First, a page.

A dedicated and long-time parishioner from our church passed away last week and it has always been a tradition for the Church to prepare and serve a meal for the family following the funeral. Sally, our Church organist is usually the one who steps up to the plate and organizes the whole thing.
"Sure, you can make potato salad. I have a great diabetic recipe", replied Sally.
"Absolutely", I replied confidently. "How much should I make"?
"Enough for 30-50 people", said Sally.
I thought to myself, hmmm, 30-50 people? I have alot of potato salad to prepare. This will be a challenge for me because I have never in my entire life ever made potato salad. What was I thinking?? So, off to the store I went to purchase two 5 lb. bags of red potatoes. Mom recommended a great recipe from her antique Pennsylvania Dutch cook book from 1960 and gave me some quick tips for making the perfect salad. I opted for Mom's recipe and was eager to get home to prepare my
I am sure many of you reading this post have made potato salad before and are fully aware of the steps it takes to prepare the salad such as peeling the potatoes, dicing them, boiling them, letting them cool, etc... I painstakingly went through all of these steps, but keep in mind I peeled, diced, boiled and cooled 10 lbs. of potatoes, plus I hard boiled a dozen eggs, so this took a good amount of time. Two hours later, no problems. My potatoes were cooling and anxiously awaiting the creamy, homemade PA Dutch boiled sauce to be poured over top. Only problem is, I scorched the first batch of sauce. At this point you are probably thinking about all of your wonderful potato salad recipes which are a snap! Well, it's a little too late to tell me about them now! So, I made another batch of sauce and carefully stirred it until it was bubbly and thickened. This time it did not scorch.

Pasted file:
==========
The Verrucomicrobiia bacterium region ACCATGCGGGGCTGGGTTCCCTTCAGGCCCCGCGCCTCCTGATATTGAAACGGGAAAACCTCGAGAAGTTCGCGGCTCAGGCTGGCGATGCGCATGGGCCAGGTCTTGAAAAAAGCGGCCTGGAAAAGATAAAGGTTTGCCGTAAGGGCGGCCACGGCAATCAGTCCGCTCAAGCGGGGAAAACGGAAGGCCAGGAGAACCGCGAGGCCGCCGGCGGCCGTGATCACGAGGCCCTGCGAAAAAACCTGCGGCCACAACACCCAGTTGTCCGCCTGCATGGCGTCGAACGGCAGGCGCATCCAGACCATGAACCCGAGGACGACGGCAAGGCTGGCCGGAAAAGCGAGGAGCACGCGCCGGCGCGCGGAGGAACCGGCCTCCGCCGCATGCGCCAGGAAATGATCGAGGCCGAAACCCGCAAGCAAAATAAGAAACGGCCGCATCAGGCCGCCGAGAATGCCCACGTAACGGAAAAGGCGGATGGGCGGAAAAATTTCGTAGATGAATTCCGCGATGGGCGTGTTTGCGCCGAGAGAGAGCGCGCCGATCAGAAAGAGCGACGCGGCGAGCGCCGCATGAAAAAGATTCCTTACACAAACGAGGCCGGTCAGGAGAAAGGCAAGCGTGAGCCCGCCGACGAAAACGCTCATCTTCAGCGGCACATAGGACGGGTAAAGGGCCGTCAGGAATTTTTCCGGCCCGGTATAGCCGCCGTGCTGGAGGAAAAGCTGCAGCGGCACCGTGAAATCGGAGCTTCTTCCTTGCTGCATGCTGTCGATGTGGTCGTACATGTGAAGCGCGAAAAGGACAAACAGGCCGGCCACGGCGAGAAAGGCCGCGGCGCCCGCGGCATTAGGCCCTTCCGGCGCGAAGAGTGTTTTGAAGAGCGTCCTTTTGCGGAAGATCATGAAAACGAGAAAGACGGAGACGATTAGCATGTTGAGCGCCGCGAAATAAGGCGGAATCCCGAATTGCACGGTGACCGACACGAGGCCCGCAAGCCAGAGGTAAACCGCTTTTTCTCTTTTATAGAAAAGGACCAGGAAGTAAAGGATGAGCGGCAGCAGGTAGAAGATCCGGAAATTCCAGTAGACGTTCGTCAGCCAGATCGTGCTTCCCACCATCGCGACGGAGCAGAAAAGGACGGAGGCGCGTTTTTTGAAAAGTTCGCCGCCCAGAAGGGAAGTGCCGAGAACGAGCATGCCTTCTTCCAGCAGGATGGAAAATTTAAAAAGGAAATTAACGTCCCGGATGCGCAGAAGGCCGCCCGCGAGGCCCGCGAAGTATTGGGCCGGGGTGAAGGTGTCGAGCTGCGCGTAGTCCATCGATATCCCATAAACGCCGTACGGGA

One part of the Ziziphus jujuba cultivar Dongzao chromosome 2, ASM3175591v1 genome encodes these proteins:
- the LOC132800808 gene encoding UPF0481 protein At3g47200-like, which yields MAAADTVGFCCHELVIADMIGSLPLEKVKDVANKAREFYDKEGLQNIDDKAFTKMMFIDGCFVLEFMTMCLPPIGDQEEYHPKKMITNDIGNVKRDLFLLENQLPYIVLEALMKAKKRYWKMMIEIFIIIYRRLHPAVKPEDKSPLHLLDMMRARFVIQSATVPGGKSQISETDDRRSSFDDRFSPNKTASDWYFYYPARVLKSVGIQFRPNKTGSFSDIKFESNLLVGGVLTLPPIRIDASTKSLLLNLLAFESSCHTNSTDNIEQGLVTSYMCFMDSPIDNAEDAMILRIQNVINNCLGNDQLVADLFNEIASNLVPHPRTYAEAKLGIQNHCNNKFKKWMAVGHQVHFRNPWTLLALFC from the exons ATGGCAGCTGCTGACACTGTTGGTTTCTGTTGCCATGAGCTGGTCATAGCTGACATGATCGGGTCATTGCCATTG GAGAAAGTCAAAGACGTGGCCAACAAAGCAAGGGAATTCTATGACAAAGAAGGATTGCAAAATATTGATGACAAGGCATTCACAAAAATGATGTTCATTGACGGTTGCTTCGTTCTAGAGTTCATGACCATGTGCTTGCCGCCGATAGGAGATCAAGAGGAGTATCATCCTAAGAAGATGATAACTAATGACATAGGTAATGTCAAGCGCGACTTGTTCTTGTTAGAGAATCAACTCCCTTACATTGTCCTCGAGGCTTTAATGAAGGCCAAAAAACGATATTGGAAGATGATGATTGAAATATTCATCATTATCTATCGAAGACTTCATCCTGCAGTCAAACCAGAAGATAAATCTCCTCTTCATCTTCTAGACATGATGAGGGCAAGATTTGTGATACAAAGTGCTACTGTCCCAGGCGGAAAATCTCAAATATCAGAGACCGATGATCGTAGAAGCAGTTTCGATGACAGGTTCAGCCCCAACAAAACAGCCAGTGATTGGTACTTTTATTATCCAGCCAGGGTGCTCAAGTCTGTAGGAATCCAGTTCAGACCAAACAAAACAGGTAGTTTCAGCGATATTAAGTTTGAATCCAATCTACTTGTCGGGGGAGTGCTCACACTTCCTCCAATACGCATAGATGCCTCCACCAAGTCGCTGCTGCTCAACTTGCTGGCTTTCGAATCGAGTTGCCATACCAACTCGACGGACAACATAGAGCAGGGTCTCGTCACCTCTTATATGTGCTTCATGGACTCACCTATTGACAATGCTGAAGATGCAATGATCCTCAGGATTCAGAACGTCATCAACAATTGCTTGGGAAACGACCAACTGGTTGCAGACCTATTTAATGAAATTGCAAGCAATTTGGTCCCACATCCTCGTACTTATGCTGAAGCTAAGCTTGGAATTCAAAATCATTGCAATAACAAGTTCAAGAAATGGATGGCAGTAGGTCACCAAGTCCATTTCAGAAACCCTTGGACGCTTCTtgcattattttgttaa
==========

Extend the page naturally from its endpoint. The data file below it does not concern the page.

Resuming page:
Hours after cooling, I meticulously poured the homemade sweet and sour sauce over the potatoes and gently tossed them to coat each and every one. As the recipe recommends, I refrigerated the potatoes overnight so that the flavor would soak in.
In the morning, I had planned to slice the hard boiled eggs and lay them decoratively atop the potatoes. However, when I retrieved my bowl containing 10 lbs. of salad from the fridge, I was distraught to find that my firm potatoes had turned to mushed potatoes. Has this ever happened to any of you?? I was almost in tears and with a funeral service and bereavement meal to attend in the early morning hours, I was seconds away from dumping the whole thing into the trash! I will simply have to purchase potato salad from the store, I thought. This is where God must have intervened because I did not dump the potatoes. I pulled myself together, sliced the eggs, laid them atop the potatoes, sprinkled them with lots of paprika and parsley flakes, snapped a few photos and off I went.
At the bereavement meal, I shared my story with the pastor and with Sally. They chuckled and probably thought I was a little kooky. The pastor tried to make me feel better by telling me he has had all kinds of potato salad - mushy and firm. Gee, thanks. Somehow, that did not make me feel better. We had about 75 persons at the bereavement meal and after about 20 minutes of serving, my potato salad was gone. Would you know that at least 4 people, whom I had never met before, raved over my potato salad? Some even came back for seconds. One lady asked if it was the PA Dutch recipe. She said she hasn't had potato salad like that in years! I was tickled pink.
Today, another one of our parishioner's has passed away. I telephoned the pastor to let him know and I informed him that I will not be making potato salad.